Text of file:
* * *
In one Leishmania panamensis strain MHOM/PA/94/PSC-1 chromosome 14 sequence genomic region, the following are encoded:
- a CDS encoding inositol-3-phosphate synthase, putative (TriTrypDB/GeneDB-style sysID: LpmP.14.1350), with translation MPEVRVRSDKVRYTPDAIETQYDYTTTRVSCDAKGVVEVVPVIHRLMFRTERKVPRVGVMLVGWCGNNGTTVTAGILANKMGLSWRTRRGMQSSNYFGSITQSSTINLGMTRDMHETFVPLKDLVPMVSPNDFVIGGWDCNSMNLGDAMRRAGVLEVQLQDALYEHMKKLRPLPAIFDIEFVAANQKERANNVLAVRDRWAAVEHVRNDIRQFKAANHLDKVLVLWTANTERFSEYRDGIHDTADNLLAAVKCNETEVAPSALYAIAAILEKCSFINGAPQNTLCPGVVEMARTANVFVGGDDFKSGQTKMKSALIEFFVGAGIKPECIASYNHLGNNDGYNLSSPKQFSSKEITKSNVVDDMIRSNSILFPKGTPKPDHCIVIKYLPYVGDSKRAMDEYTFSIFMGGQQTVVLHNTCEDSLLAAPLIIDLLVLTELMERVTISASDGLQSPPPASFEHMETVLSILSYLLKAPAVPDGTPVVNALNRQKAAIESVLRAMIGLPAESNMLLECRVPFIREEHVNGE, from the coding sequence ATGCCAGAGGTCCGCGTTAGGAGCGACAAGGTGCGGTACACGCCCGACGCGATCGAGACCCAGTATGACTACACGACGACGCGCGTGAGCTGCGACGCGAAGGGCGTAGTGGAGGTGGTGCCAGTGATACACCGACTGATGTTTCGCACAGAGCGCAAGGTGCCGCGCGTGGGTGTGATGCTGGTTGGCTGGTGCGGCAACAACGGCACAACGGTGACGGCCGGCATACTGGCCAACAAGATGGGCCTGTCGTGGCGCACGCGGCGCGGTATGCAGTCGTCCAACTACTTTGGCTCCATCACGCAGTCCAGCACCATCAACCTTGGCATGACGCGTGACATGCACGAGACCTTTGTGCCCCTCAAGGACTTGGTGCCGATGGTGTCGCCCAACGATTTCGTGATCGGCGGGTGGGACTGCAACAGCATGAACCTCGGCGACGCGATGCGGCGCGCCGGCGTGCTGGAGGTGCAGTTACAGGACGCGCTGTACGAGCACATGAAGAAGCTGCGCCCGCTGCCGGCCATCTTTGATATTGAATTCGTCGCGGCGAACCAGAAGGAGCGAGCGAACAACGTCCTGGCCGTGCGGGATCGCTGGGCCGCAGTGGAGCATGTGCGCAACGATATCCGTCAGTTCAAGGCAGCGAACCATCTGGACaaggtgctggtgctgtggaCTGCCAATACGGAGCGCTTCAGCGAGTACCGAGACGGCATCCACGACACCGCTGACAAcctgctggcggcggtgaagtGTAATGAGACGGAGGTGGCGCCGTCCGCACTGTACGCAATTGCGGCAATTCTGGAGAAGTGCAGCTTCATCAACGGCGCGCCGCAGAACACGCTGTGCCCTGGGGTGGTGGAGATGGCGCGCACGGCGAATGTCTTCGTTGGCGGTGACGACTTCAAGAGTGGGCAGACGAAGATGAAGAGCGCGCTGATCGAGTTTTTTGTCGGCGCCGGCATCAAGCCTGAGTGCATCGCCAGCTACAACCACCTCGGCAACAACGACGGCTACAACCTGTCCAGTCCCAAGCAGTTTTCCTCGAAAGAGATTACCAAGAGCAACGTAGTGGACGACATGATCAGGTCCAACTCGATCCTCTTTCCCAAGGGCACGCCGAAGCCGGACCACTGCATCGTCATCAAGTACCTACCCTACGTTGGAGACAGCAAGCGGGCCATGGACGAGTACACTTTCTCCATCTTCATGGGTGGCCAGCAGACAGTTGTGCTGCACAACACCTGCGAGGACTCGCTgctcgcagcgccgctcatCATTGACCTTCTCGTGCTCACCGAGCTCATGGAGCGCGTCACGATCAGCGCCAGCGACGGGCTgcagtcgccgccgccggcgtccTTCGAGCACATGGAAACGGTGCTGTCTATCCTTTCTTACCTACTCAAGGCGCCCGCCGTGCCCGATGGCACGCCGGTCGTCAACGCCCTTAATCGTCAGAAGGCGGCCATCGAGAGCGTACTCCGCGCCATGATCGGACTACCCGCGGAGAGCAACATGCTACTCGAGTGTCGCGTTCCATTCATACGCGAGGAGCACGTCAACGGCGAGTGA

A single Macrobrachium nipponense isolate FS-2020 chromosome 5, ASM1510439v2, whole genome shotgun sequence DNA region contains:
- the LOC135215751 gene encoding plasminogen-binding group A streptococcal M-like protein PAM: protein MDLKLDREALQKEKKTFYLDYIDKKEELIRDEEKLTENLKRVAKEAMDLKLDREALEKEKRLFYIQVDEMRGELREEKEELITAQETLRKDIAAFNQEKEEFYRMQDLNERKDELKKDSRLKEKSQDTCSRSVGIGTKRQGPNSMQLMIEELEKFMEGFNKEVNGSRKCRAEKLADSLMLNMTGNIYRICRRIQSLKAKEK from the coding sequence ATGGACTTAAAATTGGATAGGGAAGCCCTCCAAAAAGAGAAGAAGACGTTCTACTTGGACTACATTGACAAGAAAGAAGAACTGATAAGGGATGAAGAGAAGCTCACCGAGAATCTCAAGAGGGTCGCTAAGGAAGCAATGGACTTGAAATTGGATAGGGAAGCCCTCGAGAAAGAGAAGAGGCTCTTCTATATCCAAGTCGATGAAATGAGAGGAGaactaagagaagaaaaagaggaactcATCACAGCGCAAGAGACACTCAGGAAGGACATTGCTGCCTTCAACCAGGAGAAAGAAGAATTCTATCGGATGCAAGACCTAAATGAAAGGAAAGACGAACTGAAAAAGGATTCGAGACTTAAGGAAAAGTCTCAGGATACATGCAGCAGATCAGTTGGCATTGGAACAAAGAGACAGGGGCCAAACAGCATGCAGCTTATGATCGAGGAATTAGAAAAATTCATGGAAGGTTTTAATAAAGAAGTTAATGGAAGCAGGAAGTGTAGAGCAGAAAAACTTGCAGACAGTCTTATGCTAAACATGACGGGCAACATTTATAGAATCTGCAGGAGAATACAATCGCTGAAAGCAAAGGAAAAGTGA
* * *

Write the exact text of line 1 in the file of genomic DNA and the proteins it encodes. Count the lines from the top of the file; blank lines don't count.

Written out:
In one Leishmania panamensis strain MHOM/PA/94/PSC-1 chromosome 14 sequence genomic region, the following are encoded: